Identification of two independent SUMO-interacting motifs in Fas-associated factor 1 (FAF1)

Implications for mineralocorticoid receptor (MR)-mediated transcriptional regulation

Chi Hsien Wang, Pei Wen Hung, Chi Wu Chiang, Marc Lombès, Chang Han Chen, Kuen Haur Lee, Yu Chih Lo, Mei Hsiang Wu, Wen Chang Chang, Ding Yen Lin

研究成果: 雜誌貢獻文章

摘要

Fas-associated factor 1 (FAF1) was originally isolated as a Fas-associated factor and was subsequently found to interact with numerous other proteins that are involved in various cellular events including Fas-mediated apoptosis, nuclear factor (NF)-κB, Wnt/β-catenin, and transforming growth factor (TGF)-β signaling pathways, mineralocorticoid receptor (MR)-mediated transactivation, and ubiquitin-dependent processes. Herein, we defined two small ubiquitin-like modifier (SUMO)-interacting motifs (SIMs) within FAF1 and demonstrated to be crucial for transcriptional modulation of the MR. Our study demonstrated that the SIMs of FAF1 do not play a significant role in regulating its subcellular localization, Fas-mediated apoptosis, or NF-κB or Wnt/β-catenin pathways. Remarkably, FAF1 interacts with the sumoylated MR and represses aldosterone-activated MR transactivation in a SIM-dependent manner. Moreover, silencing of endogenous FAF1 in cells resulted in an increase in the induction of MR target genes by aldosterone, indicating that FAF1 functions as an MR co-repressor. We further provide evidence to suggest that the mechanisms of FAF1/SIM-mediated MR transrepression involve inhibition of MR N/C interactions and promotion of MR polyubiquitination and degradation. Sumoylation has been linked to impacting of repressive properties on several transcription factors and cofactors. Our findings therefore provide mechanistic insights underlying SUMO-dependent transcriptional repression of the MR.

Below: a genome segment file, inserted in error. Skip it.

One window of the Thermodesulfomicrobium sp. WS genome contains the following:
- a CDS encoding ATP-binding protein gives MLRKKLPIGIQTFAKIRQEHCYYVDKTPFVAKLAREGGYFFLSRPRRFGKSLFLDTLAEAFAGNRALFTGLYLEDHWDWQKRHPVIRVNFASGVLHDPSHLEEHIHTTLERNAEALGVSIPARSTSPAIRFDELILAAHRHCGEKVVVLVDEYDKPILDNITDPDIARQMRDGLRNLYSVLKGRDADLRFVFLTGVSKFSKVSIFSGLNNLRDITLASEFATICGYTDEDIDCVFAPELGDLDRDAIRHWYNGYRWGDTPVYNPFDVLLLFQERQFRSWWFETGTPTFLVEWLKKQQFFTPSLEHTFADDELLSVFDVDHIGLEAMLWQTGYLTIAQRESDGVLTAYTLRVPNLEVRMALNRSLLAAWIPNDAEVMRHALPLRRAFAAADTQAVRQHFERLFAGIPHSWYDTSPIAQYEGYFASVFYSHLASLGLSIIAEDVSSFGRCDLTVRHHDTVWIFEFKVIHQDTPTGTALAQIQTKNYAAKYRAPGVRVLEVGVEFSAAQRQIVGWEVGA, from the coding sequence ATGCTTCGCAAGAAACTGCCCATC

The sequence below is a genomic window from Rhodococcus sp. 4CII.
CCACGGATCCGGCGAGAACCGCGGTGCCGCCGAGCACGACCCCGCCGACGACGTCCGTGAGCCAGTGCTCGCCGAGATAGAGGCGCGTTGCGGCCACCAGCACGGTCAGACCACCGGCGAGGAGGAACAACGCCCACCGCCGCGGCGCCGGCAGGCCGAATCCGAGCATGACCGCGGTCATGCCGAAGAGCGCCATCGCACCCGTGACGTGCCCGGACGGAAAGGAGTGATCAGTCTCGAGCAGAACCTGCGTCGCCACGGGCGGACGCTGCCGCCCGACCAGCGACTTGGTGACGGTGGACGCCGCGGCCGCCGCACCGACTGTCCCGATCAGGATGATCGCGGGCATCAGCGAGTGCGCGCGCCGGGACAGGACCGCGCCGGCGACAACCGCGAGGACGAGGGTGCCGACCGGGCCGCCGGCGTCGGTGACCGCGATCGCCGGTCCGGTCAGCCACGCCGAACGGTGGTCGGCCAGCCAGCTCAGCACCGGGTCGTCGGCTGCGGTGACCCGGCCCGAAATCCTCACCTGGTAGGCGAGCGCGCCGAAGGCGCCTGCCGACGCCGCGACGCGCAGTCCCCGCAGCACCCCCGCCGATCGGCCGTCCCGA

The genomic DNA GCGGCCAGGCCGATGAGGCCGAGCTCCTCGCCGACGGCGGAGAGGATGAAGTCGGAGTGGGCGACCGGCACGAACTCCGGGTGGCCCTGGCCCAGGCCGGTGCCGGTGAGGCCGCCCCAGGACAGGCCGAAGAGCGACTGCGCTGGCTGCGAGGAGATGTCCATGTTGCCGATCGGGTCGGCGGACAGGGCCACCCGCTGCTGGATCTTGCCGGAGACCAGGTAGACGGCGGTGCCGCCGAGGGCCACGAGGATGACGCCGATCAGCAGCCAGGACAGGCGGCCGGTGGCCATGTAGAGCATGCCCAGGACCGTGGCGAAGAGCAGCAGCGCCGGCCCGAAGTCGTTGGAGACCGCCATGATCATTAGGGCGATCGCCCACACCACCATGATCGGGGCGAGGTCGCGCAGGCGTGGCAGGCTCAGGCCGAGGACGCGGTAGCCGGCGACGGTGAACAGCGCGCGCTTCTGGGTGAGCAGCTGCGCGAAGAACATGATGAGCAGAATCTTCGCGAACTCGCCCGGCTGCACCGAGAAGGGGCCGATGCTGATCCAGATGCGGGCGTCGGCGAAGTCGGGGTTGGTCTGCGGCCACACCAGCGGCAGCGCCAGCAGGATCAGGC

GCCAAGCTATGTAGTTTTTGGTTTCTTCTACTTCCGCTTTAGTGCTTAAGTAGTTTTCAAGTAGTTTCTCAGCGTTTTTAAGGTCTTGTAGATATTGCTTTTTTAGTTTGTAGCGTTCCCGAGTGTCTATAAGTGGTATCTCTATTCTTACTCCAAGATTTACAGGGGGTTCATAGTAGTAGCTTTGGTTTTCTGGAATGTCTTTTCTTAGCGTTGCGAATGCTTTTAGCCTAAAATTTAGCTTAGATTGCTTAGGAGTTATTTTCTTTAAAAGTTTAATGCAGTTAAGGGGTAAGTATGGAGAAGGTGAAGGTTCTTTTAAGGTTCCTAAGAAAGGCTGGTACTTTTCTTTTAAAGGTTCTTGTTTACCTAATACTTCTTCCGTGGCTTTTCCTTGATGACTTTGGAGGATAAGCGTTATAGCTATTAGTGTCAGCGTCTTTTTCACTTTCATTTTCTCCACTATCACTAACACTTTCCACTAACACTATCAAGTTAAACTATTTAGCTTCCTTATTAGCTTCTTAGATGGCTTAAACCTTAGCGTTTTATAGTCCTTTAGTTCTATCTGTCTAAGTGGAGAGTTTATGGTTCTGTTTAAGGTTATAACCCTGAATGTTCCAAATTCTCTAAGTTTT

原文英語
頁(從 - 到)1282-1297
頁數16
期刊Biochimica et Biophysica Acta - Molecular Cell Research
1866
發行號8
DOIs
出版狀態已發佈 - 八月 1 2019

指紋

Mineralocorticoid Receptors
Ubiquitin
Catenins
Aldosterone
Transcriptional Activation
Apoptosis
Sumoylation
Co-Repressor Proteins
Wnt Signaling Pathway
Transforming Growth Factors
Transcription Factors

ASJC Scopus subject areas

  • Molecular Biology
  • Cell Biology

引用此文

Identification of two independent SUMO-interacting motifs in Fas-associated factor 1 (FAF1) : Implications for mineralocorticoid receptor (MR)-mediated transcriptional regulation. / Wang, Chi Hsien; Hung, Pei Wen; Chiang, Chi Wu; Lombès, Marc; Chen, Chang Han; Lee, Kuen Haur; Lo, Yu Chih; Wu, Mei Hsiang; Chang, Wen Chang; Lin, Ding Yen.

於: Biochimica et Biophysica Acta - Molecular Cell Research, 卷 1866, 編號 8, 01.08.2019, p. 1282-1297.

研究成果: 雜誌貢獻文章

Wang, Chi Hsien ; Hung, Pei Wen ; Chiang, Chi Wu ; Lombès, Marc ; Chen, Chang Han ; Lee, Kuen Haur ; Lo, Yu Chih ; Wu, Mei Hsiang ; Chang, Wen Chang ; Lin, Ding Yen. / Identification of two independent SUMO-interacting motifs in Fas-associated factor 1 (FAF1) : Implications for mineralocorticoid receptor (MR)-mediated transcriptional regulation. 於: Biochimica et Biophysica Acta - Molecular Cell Research. 2019 ; 卷 1866, 編號 8. 頁 1282-1297.